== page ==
Upon reading Lee Min-yung's (李敏勇) article ("The country that I want has a vision for all of us," Aug. 29, page 8), all I can say is: That is the country I want too, and I doubt I am alone.
Words like "democracy" and "soul" have become cheap -- they have been tossed around too often for their meaning, if there is any left, to truly register. People feel divided, cheated, exhausted. Pessimism has sunk to a new low; the country is stuck in a rut.
We do not need more television shows or so-called critics/experts or political figures to point out what is wrong with our country -- we can recite the list in our sleep. It is not enough to just describe the country that you want to live in; it would be more constructive to delineate the steps necessary to take us from "here" to "there."
What can we do to lift ourselves up and move on? How do we build a country that holds infinite opportunities and promise for the next generation? What should we do for a country that we claim to love?
Is there nobody to take us there?
With its passing of Hong Kong’s new National Security Law, the People’s Republic of China (PRC) continues to tighten its noose on Hong Kong. Gone is the broken 1997 promise that Hong Kong would have free, democratic elections by 2017. Gone also is any semblance that the Chinese Communist Party (CCP) plays the long game. All the CCP had to do was hold the fort until 2047, when the “one country, two systems” framework would end and Hong Kong would rejoin the “motherland.” It would be a “demonstration-free” event. Instead, with the seemingly benevolent velvet glove off, the CCP has revealed its true iron
At the end of last month, Paraguayan Ambassador to Taiwan Marcial Bobadilla Guillen told a group of Chinese Nationalist Party (KMT) legislators that his president had decided to maintain diplomatic ties with Taiwan, despite pressure from the Chinese government and local businesses who would like to see a switch to Beijing. This followed the Paraguayan Senate earlier this year voting against a proposal to establish ties with China in exchange for medical supplies. This constituted a double rebuke of the Chinese Communist Party’s (CCP) diplomatic agenda in a six-month span from Taiwan’s only diplomatic ally in South America. Last year, Tuvalu rejected an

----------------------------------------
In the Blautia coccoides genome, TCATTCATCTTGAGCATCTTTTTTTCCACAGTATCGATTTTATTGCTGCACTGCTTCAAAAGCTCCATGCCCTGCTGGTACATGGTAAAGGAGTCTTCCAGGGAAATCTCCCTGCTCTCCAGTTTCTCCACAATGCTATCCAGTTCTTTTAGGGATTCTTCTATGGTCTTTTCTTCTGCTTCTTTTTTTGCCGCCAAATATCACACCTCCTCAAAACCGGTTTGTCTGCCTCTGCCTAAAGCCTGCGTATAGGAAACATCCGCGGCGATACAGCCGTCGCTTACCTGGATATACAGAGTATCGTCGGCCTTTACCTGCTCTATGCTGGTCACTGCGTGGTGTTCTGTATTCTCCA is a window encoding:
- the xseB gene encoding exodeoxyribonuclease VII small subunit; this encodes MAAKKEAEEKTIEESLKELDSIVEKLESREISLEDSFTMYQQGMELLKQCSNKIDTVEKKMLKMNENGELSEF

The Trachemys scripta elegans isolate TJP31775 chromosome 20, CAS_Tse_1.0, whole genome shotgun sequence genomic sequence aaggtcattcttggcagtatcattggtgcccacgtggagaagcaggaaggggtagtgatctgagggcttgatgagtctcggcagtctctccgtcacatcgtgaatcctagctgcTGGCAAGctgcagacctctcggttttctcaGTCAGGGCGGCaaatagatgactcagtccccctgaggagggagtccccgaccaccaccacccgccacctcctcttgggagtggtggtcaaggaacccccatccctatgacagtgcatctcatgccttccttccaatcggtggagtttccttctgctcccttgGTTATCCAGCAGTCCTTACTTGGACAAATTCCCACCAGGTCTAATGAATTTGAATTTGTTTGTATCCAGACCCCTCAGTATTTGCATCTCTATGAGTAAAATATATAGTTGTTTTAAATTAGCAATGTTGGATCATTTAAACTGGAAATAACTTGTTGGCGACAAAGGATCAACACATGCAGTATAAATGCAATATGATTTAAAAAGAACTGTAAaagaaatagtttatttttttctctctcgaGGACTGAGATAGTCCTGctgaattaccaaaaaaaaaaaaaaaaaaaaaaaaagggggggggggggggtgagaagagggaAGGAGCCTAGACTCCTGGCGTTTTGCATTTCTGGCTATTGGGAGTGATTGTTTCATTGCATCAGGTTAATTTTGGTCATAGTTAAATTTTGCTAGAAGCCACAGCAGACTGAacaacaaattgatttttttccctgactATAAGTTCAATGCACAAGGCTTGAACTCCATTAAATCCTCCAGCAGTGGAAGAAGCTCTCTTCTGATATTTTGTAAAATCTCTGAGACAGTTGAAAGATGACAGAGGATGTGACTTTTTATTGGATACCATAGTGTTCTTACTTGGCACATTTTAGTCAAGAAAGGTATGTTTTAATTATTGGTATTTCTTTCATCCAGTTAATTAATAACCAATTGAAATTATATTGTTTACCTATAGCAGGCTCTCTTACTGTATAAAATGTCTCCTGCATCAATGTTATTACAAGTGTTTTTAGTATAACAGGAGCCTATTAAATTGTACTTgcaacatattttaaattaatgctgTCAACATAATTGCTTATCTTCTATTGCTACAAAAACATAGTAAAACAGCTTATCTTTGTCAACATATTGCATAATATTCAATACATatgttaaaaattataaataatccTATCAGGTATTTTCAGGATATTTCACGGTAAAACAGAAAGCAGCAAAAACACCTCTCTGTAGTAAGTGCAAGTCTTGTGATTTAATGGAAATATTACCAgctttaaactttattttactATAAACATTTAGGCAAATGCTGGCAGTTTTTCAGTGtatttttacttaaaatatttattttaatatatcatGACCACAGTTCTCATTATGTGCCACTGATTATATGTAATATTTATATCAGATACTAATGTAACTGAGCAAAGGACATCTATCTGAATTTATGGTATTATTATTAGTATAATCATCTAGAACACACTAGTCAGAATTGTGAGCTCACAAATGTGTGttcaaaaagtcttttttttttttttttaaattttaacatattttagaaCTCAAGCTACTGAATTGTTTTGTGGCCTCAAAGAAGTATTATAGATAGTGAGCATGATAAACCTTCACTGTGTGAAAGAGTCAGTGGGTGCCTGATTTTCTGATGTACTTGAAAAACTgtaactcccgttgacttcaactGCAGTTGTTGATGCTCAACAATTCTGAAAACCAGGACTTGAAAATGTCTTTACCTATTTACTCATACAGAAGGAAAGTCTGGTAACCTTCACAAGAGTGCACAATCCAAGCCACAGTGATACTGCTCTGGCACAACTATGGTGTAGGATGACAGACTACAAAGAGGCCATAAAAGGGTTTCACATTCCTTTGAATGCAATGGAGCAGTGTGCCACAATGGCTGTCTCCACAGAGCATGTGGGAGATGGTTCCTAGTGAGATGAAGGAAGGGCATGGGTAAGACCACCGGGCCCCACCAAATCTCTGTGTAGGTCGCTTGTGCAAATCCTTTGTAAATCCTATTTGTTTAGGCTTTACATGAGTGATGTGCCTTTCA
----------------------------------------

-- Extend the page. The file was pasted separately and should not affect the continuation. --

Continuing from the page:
US President Donald Trump’s administration on Friday last week announced it would impose sanctions on the Xinjiang Production and Construction Corps, a vast paramilitary organization that is directly controlled by the Chinese Communist Party (CCP) and has been linked to human rights violations against Uighurs and other ethnic minorities in Xinjiang. The sanctions follow US travel bans against other Xinjiang officials and the passage of the US Hong Kong Autonomy Act, which authorizes targeted sanctions against mainland Chinese and Hong Kong officials, in response to Beijing’s imposition of national security legislation on the territory. The sanctions against the corps would be implemented
US President Donald Trump on Thursday issued executive orders barring Americans from conducting business with WeChat owner Tencent Holdings and ByteDance, the Beijing-based owner of popular video-sharing app TikTok. The orders are to take effect 45 days after they were signed, which is Sept. 20. The orders accuse WeChat of helping the Chinese Communist Party (CCP) review and remove content that it considers to be politically sensitive, and of using fabricated news to benefit itself. The White House has accused TikTok of collecting users’ information, location data and browsing histories, which could be used by the Chinese government, and pose